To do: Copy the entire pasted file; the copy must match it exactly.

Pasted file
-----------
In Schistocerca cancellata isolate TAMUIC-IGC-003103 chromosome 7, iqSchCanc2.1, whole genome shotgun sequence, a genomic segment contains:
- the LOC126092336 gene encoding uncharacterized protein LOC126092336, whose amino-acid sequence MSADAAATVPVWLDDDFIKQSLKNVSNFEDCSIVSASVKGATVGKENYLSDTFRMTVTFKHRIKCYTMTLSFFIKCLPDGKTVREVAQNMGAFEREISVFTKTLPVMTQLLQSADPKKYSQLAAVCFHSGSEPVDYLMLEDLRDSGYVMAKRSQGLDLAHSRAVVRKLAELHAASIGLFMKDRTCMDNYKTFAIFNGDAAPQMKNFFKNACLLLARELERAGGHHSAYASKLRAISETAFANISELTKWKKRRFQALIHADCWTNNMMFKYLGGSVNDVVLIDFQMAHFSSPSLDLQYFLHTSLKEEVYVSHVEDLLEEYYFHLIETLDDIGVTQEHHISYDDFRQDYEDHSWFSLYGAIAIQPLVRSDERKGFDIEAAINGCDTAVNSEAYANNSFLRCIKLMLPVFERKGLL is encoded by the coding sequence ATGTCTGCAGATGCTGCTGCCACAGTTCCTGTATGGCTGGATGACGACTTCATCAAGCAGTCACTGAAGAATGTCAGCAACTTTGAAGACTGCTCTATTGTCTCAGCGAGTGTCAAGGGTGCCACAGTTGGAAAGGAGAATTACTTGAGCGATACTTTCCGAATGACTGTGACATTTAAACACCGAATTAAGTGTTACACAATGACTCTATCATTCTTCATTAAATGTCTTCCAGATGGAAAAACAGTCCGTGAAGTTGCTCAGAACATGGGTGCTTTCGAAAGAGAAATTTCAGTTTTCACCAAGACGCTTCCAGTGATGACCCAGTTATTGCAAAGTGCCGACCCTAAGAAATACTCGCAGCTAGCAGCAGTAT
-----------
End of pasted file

In Schistocerca cancellata isolate TAMUIC-IGC-003103 chromosome 7, iqSchCanc2.1, whole genome shotgun sequence, a genomic segment contains:
- the LOC126092336 gene encoding uncharacterized protein LOC126092336, whose amino-acid sequence MSADAAATVPVWLDDDFIKQSLKNVSNFEDCSIVSASVKGATVGKENYLSDTFRMTVTFKHRIKCYTMTLSFFIKCLPDGKTVREVAQNMGAFEREISVFTKTLPVMTQLLQSADPKKYSQLAAVCFHSGSEPVDYLMLEDLRDSGYVMAKRSQGLDLAHSRAVVRKLAELHAASIGLFMKDRTCMDNYKTFAIFNGDAAPQMKNFFKNACLLLARELERAGGHHSAYASKLRAISETAFANISELTKWKKRRFQALIHADCWTNNMMFKYLGGSVNDVVLIDFQMAHFSSPSLDLQYFLHTSLKEEVYVSHVEDLLEEYYFHLIETLDDIGVTQEHHISYDDFRQDYEDHSWFSLYGAIAIQPLVRSDERKGFDIEAAINGCDTAVNSEAYANNSFLRCIKLMLPVFERKGLL is encoded by the coding sequence ATGTCTGCAGATGCTGCTGCCACAGTTCCTGTATGGCTGGATGACGACTTCATCAAGCAGTCACTGAAGAATGTCAGCAACTTTGAAGACTGCTCTATTGTCTCAGCGAGTGTCAAGGGTGCCACAGTTGGAAAGGAGAATTACTTGAGCGATACTTTCCGAATGACTGTGACATTTAAACACCGAATTAAGTGTTACACAATGACTCTATCATTCTTCATTAAATGTCTTCCAGATGGAAAAACAGTCCGTGAAGTTGCTCAGAACATGGGTGCTTTCGAAAGAGAAATTTCAGTTTTCACCAAGACGCTTCCAGTGATGACCCAGTTATTGCAAAGTGCCGACCCTAAGAAATACTCGCAGCTAGCAGCAGTAT